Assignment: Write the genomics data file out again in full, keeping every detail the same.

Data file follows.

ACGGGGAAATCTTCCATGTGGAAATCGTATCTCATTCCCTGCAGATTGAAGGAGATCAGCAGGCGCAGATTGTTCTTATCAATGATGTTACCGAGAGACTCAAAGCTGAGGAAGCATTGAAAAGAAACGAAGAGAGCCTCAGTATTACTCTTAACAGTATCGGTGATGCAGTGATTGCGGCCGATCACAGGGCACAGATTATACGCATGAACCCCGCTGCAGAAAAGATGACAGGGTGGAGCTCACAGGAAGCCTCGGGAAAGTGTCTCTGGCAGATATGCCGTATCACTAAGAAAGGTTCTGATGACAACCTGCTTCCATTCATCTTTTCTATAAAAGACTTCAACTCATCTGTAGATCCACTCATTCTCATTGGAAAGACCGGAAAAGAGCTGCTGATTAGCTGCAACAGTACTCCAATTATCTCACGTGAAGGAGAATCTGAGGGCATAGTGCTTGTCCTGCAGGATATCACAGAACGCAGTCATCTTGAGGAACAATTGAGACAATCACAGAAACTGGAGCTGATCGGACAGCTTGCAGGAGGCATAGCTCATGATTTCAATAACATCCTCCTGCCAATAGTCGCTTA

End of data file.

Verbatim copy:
ACGGGGAAATCTTCCATGTGGAAATCGTATCTCATTCCCTGCAGATTGAAGGAGATCAGCAGGCGCAGATTGTTCTTATCAATGATGTTACCGAGAGACTCAAAGCTGAGGAAGCATTGAAAAGAAACGAAGAGAGCCTCAGTATTACTCTTAACAGTATCGGTGATGCAGTGATTGCGGCCGATCACAGGGCACAGATTATACGCATGAACCCCGCTGCAGAAAAGATGACAGGGTGGAGCTCACAGGAAGCCTCGGGAAAGTGTCTCTGGCAGATATGCCGTATCACTAAGAAAGGTTCTGATGACAACCTGCTTCCATTCATCTTTTCTATAAAAGACTTCAACTCATCTGTAGATCCACTCATTCTCATTGGAAAGACCGGAAAAGAGCTGCTGATTAGCTGCAACAGTACTCCAATTATCTCACGTGAAGGAGAATCTGAGGGCATAGTGCTTGTCCTGCAGGATATCACAGAACGCAGTCATCTTGAGGAACAATTGAGACAATCACAGAAACTGGAGCTGATCGGACAGCTTGCAGGAGGCATAGCTCATGATTTCAATAACATCCTCCTGCCAATAGTCGCTTA